Spearhead Analysis – 20.08.2014
By Shayan Malik
Research Analyst, Spearhead Research
One would imagine Gilgit-Baltistan to be a peaceful paradise in comparison to the visual trouble elsewhere in the country, apparent to those of us not on the ‘periphery’ of the state. However, perceptions at times can be a tad bit removed from reality. According to one analysis, 117 murder cases were registered between 1988 and 2010, along with an estimated number of 170 attempted murders for the same time-span, in this region of nearly two million inhabitants. The major security challenges that this semi-autonomous and self-governing territory has been beset with since the 1980’s is sectarian militancy, although, the proliferation of anti-state militant groups such as the Tehreek e Taliban Pakistan across the length and breadth of the state’s territory has meant that anti-state militancy targeting the state’s institutions and its bureaucratic and security personnel might be an emerging trend.
This was indeed seen with the attack on the Police Station in Darel Valley, Gilgit-Baltistan, on the 4thof July, 2014. Militants, in army uniforms, ransacked the police station and captured important arms and ammunition. The tied hapless police officers were ordered to leave their profession or face stringent and fatal consequences if they refused to comply. In response, the Pakistan Army launched a search operation on the 9th of July, in order to arrest the terrorists. The event which triggered the search operation implies that the human security paradigm, as was set out in the draft of the National Security Policy 2014, has yet to be internalized by the state’s security apparatus, in lieu of the fact that there have been numerous attacks on civilians in the last three years as well.
One needs to analyze the historical, social and anthropological factors that lead to this conundrum, and even though there has been relative peace in the last decade, when compared to the 80’s and the 90’s, developments from the past four years have made it clear that the wounds of the region haven’t fully healed.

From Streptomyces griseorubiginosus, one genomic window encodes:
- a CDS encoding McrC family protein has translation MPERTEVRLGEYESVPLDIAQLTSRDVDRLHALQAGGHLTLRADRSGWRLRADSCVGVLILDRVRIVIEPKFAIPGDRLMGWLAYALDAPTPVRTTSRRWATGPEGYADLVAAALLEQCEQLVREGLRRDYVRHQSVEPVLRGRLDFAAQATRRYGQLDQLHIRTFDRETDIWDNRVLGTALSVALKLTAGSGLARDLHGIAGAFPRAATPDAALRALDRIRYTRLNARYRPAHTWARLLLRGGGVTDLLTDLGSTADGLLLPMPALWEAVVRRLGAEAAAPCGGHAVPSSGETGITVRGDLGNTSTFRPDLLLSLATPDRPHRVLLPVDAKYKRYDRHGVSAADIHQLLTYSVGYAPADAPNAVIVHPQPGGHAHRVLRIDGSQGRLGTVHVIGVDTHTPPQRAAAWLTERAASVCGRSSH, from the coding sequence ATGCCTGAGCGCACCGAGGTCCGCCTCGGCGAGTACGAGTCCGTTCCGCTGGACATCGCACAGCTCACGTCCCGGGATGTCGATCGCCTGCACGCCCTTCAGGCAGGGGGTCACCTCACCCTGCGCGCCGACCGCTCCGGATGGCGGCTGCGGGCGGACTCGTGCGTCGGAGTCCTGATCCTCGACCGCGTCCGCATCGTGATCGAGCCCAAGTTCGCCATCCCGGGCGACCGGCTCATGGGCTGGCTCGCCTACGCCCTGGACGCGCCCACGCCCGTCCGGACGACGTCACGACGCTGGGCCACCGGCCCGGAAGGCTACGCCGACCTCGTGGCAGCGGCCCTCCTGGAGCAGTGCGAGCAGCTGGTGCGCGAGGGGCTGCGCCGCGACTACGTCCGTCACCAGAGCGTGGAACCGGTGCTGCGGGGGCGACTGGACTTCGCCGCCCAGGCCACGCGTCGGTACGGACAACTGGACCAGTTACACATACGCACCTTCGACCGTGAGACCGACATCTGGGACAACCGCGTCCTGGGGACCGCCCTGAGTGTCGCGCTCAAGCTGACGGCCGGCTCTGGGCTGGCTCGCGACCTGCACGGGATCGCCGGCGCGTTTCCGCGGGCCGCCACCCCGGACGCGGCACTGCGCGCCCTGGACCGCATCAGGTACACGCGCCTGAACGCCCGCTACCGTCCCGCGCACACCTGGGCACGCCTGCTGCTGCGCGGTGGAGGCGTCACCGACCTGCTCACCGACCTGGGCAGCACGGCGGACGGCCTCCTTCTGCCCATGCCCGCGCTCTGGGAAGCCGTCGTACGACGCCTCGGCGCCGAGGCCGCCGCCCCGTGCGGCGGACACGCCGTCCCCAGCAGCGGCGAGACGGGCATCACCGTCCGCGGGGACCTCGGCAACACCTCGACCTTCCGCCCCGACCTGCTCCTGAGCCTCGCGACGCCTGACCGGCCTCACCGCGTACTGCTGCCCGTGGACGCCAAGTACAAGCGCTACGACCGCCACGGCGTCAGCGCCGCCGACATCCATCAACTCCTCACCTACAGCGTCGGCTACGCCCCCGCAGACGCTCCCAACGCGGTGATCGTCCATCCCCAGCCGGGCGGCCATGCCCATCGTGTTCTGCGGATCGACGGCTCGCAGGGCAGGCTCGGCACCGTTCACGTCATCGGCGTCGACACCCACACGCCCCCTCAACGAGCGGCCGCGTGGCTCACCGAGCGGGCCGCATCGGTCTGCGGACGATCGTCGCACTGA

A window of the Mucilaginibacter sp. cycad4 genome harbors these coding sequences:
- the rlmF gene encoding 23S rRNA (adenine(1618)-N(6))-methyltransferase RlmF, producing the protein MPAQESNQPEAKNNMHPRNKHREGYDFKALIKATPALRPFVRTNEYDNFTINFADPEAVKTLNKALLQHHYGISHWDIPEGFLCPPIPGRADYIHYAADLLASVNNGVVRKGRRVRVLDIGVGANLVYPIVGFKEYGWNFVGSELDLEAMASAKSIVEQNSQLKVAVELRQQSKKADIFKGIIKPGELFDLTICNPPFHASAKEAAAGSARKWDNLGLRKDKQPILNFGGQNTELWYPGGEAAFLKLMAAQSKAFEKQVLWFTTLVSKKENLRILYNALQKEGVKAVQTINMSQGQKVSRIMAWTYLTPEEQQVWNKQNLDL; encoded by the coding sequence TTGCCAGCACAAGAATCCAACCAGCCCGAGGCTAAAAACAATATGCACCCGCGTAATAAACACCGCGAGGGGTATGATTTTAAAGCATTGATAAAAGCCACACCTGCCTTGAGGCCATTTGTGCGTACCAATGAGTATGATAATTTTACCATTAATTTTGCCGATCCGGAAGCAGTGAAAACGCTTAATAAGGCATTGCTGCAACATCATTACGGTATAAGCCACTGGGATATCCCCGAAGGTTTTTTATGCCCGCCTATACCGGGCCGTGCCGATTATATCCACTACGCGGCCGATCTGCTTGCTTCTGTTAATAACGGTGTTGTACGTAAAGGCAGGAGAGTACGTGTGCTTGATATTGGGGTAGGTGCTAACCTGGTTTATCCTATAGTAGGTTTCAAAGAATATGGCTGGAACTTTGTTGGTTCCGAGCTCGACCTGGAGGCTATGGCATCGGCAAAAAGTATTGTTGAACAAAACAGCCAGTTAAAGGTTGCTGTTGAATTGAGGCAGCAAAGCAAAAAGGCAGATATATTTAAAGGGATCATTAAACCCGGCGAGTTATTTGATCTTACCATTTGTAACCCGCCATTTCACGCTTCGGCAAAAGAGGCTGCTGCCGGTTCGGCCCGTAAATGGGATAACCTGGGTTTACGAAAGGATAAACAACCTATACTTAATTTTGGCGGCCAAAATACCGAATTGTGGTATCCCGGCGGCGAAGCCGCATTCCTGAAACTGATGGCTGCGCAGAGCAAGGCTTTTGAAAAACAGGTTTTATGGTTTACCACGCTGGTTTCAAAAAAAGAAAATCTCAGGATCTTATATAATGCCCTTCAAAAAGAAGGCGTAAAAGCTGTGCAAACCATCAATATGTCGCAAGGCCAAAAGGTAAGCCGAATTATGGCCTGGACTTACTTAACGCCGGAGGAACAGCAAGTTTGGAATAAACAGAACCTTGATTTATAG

How it all began
Apart from the vexed constitutional and other challenges that emerged from this region being carved out from the erstwhile princely state of Jammu and Kashmir, being made up of the principalities of the Gilgit Agency, Baltistan and the princely states of Hunza and Nagar, the woes of Gilgit-Baltistan and its people within the state of Pakistan, largely began, in the 1970’s. Interestingly, this was the time when decolonization of these erstwhile colonial territories was spearheaded by the Bhutto regime in a series of progressive reforms. This process entailed the revocation of the Frontier Crimes Regulations and the agency system in this territory, along with the abolishment of fiefdoms in the form of hereditary rule. The devolution of government into district administrations, something that was already prevalent in the rest of Pakistan, also took root in the region during this time. Moreover, adult franchise was introduced in the region for the first time, which enabled members to be directly elected to the Northern Areas Advisory Council (an earlier version of the present Gilgit-Baltistan Legislative Assembly).
Although, these reforms created some semblance of space for the region’s people in the democratic dispensation, it also produced the unintended effect of creating a social and political vacuum at the grassroots level. Prior to this, Gilgit-Baltistan was mostly peaceful because of the nature of its population’s political economy and the generations old social structures in place. Society mostly revolved around kinship clans, a strict hereditary clan system with a tribal leader at the top, and the rural nature of the population in such a milieu meant that there was interdependency between different groups, regardless of their sectarian affiliations. The people of the region did not feel the need for a singular identity. The abovementioned political reforms without an alternative at the grassroots opened up a social and political chasm as it resulted in the undermining of these structures. The resulting space was filled by a ‘singular identity’, around which the people could rally around. These indeed came in the form of a ‘sectarian identity’. However, this wasn’t the only trigger at play.
The replacement of the clan with the sect
The resulting exclusivist discourse then turned militant mainly due to geo-political factors at work. These factors have now turned into a fable in the academic and policy worlds; yet, they are seldom linked to the quagmire in Gilgit-Baltistan, something that reflects the lack of attention researchers have given to this region. The first event in these series of events was the Iranian Revolution which enabled the Iranian clerical leadership to develop its clout over Pakistani Shiites, including those in Gilgit-Baltistan. This was followed with the Pakistani State’s use of proxies to drive off the Soviets from Afghanistan, along with help, from the anti-Shiite Wahabi- inspired Saudi regime. The Zia regime’s ideological tilt towards Riyadh, which resulted in a number of Islamic Laws, some of whom were anachronistic to Shiite Jurisprudence, meant that the Shiite community and its religious leadership in Pakistan started seeing itself as besieged in a state that was turning into an ideological anathema.